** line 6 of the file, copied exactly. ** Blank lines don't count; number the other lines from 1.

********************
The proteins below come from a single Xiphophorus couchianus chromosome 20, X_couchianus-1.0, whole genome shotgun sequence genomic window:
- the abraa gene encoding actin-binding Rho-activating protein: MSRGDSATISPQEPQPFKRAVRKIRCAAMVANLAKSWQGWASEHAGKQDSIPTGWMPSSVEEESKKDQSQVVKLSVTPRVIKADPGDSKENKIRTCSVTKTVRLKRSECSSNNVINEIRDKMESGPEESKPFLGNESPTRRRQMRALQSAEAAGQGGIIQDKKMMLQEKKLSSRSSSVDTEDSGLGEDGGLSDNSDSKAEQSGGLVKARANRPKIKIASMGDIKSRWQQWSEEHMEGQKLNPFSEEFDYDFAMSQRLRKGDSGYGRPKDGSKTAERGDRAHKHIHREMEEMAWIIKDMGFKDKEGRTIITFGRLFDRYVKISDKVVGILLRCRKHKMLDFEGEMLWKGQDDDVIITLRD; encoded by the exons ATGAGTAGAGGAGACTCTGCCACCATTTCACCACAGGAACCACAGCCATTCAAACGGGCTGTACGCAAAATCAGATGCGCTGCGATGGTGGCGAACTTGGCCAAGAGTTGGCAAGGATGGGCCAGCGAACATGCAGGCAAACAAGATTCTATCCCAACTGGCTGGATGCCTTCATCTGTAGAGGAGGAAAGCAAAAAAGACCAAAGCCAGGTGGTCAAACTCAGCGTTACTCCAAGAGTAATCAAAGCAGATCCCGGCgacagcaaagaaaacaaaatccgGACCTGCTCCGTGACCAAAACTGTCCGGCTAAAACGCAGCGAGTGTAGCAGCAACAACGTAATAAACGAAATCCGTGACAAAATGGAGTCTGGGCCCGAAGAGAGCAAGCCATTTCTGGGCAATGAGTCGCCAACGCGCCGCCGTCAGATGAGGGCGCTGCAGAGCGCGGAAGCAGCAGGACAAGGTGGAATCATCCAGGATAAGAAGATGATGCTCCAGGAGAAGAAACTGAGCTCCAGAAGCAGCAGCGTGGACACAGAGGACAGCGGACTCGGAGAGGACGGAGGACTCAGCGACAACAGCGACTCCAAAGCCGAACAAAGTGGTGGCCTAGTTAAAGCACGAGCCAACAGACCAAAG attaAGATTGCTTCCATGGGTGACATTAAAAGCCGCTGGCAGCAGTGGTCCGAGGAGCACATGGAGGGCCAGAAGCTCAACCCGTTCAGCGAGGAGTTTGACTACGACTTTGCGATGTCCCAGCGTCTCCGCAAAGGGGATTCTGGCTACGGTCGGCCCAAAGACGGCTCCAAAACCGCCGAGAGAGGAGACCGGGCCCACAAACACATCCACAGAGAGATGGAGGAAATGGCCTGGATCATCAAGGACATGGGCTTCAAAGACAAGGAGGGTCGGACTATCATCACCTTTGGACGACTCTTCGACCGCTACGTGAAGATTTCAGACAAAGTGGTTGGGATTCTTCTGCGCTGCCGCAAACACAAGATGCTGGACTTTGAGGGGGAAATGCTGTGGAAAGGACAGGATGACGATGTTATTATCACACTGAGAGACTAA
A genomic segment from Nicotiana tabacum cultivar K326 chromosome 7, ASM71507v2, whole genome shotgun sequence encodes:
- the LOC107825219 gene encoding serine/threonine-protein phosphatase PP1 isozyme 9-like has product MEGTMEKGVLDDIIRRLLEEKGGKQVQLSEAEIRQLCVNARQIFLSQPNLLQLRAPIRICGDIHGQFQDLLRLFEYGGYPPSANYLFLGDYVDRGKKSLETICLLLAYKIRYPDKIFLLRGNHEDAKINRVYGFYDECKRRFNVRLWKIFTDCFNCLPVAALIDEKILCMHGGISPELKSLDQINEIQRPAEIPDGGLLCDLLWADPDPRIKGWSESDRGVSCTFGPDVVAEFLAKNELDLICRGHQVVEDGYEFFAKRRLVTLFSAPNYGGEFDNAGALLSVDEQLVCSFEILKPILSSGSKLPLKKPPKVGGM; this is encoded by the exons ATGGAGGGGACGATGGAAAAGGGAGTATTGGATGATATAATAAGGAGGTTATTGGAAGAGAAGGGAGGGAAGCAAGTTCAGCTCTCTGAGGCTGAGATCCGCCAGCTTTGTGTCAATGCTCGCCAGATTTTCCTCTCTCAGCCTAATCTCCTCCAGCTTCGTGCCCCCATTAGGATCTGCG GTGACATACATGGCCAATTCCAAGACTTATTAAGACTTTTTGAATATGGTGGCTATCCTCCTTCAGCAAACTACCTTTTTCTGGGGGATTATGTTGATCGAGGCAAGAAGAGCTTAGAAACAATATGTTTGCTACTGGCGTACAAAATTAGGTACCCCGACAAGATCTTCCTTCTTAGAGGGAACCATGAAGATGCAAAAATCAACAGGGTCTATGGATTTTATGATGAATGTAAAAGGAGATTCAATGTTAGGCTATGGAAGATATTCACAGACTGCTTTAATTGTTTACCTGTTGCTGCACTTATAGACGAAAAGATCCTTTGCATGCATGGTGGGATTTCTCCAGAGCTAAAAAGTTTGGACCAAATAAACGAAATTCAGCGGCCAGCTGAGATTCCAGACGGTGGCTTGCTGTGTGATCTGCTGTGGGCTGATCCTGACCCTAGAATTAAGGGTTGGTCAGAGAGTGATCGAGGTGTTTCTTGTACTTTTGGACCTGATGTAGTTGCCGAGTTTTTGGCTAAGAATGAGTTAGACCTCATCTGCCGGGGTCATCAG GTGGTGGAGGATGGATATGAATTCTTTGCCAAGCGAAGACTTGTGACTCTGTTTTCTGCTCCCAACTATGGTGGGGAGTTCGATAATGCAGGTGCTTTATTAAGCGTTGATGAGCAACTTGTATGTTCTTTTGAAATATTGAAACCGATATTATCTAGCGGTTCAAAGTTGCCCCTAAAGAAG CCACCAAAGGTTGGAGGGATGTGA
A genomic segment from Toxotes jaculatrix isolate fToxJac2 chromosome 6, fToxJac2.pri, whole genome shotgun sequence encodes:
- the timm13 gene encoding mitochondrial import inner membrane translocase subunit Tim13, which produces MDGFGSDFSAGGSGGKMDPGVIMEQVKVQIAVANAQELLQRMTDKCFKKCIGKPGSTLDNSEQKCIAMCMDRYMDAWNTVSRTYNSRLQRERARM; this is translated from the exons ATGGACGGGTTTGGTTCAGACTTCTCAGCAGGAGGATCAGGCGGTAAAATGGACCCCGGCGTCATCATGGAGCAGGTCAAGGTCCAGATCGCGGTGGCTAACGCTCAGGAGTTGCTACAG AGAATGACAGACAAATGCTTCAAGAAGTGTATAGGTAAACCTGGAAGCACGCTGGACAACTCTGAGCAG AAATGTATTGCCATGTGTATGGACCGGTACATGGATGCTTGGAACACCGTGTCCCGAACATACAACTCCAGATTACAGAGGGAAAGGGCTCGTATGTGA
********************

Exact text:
- the timm13 gene encoding mitochondrial import inner membrane translocase subunit Tim13, which produces MDGFGSDFSAGGSGGKMDPGVIMEQVKVQIAVANAQELLQRMTDKCFKKCIGKPGSTLDNSEQKCIAMCMDRYMDAWNTVSRTYNSRLQRERARM; this is translated from the exons ATGGACGGGTTTGGTTCAGACTTCTCAGCAGGAGGATCAGGCGGTAAAATGGACCCCGGCGTCATCATGGAGCAGGTCAAGGTCCAGATCGCGGTGGCTAACGCTCAGGAGTTGCTACAG AGAATGACAGACAAATGCTTCAAGAAGTGTATAGGTAAACCTGGAAGCACGCTGGACAACTCTGAGCAG AAATGTATTGCCATGTGTATGGACCGGTACATGGATGCTTGGAACACCGTGTCCCGAACATACAACTCCAGATTACAGAGGGAAAGGGCTCGTATGTGA